Afghanistan

Afghan women’s engagement in peace benefits society as a whole – UN envoy

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KABUL - Afghan women’s meaningful engagement in peace efforts, and in all areas of society, will benefit Afghanistan as a whole, said UN envoy Deborah Lyons during a panel discussion that brought together many well-known Afghan women to address peace.

Lyons, together with Shaharzad Akbar, Chairperson of Afghanistan’s Independent Human Right Commission, moderated the virtual event organized by UN Women and chaired by its country representative, Aleta Miller.

The outstanding panellists included Hasina Safi, Minister of Women’s Affairs; Habiba Sarabi and Sharifa Zurmati, members of the negotiating team for the Islamic Republic of Afghanistan; Mary Akrami, Executive Director of the Afghan Women’s Network; and Mariam Safi, Founding Executive Director of the Organization for Policy Research and Development Studies.

In opening remarks, Lyons said it is important for Afghan women across the country – and especially for young girls – to see a peace process that has representation from the full population.

“It’s important for Afghan society overall,” she stressed, referring to a global study indicating that the critical factor in the stability of any country is that women are engaged and supported.

“It’s important for us to recognize the collective role that Afghan women have already played in the search for peace,” she said. “Dealing with issues that impact all of society, that impact women, will benefit all of Afghanistan.”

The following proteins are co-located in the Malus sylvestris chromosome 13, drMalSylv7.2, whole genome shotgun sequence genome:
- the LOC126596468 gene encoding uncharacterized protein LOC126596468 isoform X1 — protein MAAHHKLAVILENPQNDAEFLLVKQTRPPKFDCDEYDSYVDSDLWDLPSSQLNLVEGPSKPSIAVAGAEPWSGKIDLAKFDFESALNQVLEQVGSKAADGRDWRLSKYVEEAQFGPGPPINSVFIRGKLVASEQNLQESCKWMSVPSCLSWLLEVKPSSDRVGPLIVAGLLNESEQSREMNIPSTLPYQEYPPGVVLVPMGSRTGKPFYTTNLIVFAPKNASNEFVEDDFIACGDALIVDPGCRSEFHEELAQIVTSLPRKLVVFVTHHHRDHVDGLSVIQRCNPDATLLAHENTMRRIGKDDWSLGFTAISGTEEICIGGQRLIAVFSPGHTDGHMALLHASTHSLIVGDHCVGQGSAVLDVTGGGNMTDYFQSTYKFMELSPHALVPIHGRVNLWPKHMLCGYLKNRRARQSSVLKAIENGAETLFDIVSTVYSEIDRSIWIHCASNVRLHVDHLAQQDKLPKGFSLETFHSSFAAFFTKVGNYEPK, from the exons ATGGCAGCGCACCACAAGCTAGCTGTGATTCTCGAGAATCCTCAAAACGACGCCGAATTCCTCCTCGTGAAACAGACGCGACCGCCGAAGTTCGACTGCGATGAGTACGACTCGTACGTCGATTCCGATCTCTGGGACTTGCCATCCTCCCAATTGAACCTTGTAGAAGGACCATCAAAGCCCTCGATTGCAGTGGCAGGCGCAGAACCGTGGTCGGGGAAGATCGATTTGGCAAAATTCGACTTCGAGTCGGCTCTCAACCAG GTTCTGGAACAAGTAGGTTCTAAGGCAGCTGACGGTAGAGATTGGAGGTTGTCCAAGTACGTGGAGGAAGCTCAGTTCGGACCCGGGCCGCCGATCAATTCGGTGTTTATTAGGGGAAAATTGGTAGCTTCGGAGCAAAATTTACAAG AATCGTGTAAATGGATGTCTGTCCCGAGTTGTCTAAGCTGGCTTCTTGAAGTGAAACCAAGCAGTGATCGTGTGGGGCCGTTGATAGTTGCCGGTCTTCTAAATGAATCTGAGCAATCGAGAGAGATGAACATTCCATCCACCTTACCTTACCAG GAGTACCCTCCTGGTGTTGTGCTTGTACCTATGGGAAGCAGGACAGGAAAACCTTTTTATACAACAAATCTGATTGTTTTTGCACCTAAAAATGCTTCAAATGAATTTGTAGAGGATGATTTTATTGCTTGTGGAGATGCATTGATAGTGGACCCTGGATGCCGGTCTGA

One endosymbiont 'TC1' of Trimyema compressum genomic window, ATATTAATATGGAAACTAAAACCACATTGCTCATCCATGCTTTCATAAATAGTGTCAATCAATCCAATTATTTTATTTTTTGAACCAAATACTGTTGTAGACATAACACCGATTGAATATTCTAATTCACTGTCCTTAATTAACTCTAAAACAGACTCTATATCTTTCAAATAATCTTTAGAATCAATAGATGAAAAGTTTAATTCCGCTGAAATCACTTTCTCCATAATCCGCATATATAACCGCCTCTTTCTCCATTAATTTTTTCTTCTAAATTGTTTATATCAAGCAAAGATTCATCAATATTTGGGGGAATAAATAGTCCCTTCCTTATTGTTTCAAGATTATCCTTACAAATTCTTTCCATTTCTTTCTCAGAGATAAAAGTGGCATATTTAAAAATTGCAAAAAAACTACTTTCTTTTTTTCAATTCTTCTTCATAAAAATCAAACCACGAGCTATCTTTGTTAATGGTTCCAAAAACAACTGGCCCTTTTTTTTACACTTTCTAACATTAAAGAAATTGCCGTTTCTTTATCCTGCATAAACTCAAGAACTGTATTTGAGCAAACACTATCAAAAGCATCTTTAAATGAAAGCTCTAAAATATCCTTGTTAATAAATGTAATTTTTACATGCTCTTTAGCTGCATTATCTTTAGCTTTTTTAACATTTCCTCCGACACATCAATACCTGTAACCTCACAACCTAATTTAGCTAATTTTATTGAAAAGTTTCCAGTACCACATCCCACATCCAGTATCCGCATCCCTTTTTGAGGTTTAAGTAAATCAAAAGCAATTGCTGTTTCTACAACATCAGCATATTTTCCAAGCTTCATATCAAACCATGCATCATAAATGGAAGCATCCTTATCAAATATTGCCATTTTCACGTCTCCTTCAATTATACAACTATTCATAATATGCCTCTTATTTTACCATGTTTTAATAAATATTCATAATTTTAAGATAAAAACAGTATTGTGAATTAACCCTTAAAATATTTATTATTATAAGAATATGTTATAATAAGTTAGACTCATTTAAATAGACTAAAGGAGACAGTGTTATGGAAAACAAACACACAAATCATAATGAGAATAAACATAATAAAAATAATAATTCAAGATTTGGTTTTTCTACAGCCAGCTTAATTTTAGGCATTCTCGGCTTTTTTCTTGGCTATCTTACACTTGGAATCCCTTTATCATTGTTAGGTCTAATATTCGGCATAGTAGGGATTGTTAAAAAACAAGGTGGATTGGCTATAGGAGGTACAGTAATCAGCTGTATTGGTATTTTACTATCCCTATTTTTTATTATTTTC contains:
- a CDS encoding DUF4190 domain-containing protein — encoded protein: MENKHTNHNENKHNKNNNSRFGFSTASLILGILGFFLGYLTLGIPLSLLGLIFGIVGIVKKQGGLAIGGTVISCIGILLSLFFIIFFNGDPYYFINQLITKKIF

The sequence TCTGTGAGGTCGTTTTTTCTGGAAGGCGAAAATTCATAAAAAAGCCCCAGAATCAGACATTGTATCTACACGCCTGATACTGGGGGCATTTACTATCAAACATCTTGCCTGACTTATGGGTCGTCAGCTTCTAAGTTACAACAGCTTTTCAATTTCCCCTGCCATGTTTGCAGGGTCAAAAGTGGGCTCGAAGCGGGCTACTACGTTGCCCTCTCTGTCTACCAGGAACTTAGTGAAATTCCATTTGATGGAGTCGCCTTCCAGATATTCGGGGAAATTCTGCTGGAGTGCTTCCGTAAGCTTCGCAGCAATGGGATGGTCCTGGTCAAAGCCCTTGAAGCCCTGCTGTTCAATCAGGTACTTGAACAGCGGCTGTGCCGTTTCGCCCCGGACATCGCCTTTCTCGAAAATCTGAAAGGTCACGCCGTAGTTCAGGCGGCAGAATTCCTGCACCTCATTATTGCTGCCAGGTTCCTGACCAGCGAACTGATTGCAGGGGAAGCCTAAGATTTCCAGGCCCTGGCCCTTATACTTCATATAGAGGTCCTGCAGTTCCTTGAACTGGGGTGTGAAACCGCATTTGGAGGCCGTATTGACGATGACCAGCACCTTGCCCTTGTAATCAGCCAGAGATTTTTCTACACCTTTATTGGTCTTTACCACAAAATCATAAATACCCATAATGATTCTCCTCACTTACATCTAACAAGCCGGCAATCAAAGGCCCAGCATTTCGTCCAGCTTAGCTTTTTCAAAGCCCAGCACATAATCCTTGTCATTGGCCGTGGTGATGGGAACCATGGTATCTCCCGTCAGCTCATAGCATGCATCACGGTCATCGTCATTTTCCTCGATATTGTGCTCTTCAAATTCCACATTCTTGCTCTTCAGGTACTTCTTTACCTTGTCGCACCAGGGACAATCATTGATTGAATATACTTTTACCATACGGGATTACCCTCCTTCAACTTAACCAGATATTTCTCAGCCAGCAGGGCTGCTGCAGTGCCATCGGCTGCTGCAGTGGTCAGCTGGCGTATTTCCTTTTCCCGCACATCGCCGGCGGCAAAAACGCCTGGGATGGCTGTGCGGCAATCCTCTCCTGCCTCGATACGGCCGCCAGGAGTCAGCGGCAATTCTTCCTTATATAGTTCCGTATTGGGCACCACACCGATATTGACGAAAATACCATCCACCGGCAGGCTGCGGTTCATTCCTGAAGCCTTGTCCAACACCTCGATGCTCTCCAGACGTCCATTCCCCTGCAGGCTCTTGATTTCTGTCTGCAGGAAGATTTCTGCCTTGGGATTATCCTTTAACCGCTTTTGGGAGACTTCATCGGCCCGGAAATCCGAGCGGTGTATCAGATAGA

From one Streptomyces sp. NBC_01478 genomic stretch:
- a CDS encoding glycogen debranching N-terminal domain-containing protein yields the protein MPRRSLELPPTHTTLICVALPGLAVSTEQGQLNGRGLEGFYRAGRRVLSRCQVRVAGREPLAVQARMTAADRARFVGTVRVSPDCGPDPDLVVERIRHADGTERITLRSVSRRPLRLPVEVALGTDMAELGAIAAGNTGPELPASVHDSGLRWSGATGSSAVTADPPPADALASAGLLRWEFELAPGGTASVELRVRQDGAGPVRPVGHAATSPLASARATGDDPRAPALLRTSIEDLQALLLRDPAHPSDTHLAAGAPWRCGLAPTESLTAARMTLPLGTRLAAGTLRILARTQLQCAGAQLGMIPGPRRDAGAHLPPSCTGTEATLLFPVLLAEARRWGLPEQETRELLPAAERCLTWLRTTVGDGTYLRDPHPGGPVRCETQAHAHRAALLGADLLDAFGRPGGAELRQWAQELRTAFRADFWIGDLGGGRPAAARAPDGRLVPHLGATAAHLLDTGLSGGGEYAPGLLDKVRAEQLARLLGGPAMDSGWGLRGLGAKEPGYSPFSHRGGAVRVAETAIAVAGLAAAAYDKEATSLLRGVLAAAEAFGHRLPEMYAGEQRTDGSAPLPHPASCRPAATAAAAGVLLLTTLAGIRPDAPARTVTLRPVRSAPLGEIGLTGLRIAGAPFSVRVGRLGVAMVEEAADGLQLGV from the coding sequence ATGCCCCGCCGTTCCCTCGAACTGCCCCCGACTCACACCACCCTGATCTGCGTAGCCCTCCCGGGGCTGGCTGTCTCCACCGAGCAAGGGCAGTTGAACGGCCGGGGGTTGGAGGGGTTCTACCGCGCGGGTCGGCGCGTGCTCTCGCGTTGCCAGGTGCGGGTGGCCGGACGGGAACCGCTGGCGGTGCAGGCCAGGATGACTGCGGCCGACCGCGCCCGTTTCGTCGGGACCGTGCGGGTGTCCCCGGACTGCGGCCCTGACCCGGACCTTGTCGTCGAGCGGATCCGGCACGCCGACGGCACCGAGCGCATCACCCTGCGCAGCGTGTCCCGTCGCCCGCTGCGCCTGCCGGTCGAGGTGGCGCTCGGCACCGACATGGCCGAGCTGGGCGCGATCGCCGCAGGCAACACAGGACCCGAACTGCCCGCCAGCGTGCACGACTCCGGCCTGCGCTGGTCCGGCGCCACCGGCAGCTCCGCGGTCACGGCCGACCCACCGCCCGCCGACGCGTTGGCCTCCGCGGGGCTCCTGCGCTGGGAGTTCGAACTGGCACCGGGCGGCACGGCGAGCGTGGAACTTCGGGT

The ‘Crisis & Opportunity’ panel today – part of a UN Women series of online discussions focused on the impact of COVID-19 and key issues in Afghanistan – addressed women’s meaningful inclusion in Afghanistan’s peace efforts. The goal of the discussion was to facilitate constructive debate around Afghan women’s concerns, priorities and demands related to peace efforts and what avenues and strategies are available to support their meaningful participation in any peace process.

“Well-functioning networks throughout Afghanistan, where women can participate nationally and at the local level, are critical,” said Lyons, who is the Secretary-General’s Special Representative for Afghanistan.

“Using these networks to prepare for the many discussions around peace allows Afghan women to be peace advocates, experts and advisers, and most importantly full participants in the negotiating teams in the peace process,” said the UN envoy, who is also head of the UN Assistance Mission in Afghanistan (UNAMA).

“The call for Afghan women’s greater inclusion in the peace process, and for a peace settlement that allows the whole of society to benefit from the gains achieved in the last decades – all of this will be critical,” she said. “There is incredible support for women’s participation in the process and for a peace agreement that brings about a just society for young boys and girls in Afghanistan.”

Lyons called attention to UN Security Council Resolution 1325 on Women, Peace and Security and said the peace process for Afghanistan will be “precedent setting” in that it will demonstrate the full engagement of women.

“I want you all to know that the United Nations considers this to be one of our top priorities, and we stand with the people of Afghanistan in this process,” she concluded.